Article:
CFO Chris Turner brought up another possible change Wednesday, saying the company was “fielding some inbound requests from outside capital partners who would like to put money to work in our system.”

“It starts with the primary focus of working with our existing franchisees, in particular, those who are suffering the most distress, but we do have backup plans with partners who could step in if needed in certain parts of the globe,” he said.

Yum! has addressed “bad debt expense” in recent quarters, mainly as it pertains to Pizza Hut’s U.S. system. In Q4, bad debt expense related to royalties and digital fees was $8 million for Pizza Hut’s global division, up $4 million year-over-year. For the full year, it was $22 million, an increase of $12 million.

Yum! credited “just a handful of franchisee situations,” and has spoken at length about some overleveraged operators in its system who might need to exit. Or, possibly, sell their restaurants to other parties—an outlet amplified by crisis conditions.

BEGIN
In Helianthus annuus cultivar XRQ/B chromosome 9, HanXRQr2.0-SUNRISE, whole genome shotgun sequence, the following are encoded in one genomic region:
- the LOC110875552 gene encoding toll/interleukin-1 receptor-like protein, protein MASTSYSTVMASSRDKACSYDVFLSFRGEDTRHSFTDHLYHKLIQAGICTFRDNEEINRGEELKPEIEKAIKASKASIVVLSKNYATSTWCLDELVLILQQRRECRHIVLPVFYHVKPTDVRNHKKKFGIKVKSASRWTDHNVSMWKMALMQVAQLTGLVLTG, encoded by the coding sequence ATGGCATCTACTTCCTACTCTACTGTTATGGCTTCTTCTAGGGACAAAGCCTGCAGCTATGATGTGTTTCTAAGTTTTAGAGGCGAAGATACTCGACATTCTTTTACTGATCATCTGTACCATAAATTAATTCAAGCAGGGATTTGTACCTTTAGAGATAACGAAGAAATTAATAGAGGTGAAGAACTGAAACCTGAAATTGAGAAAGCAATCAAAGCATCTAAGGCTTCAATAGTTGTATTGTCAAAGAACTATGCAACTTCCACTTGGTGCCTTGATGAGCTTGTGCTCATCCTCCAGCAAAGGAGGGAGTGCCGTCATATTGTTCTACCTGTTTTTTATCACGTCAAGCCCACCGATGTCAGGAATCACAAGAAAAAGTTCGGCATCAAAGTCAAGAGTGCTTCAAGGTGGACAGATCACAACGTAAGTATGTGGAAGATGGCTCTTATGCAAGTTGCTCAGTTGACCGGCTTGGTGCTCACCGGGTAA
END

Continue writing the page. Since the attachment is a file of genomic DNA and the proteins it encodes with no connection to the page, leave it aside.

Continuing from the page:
This past quarter, Yum! said bed debt expense from franchisees reached $28.5 billion, up about $22 million year-over-year. It continues “to be a story of a small number of accounts,” Turner said.

He said COVID-19 caused about $5.5 million of the figure. The other $17 million was tied to “franchisee specific situations” primarily driven by a few KFC accounts, mostly in Europe and Latin America, and a handful of Pizza Hut U.S. operators. Turner said eight Pizza Hut U.S. operators are driving 80 to 90 percent of the balance. Bloomberg reported in February Pizza Hut’s largest U.S. franchisee with 1,2000 units, NPC International, was weighing bankruptcy after defaulting on about $800 million of debt after it elected to skip loan payments.

Fast Food, Finance, Story, Kentucky Fried Chicken, Pizza Hut, Taco Bell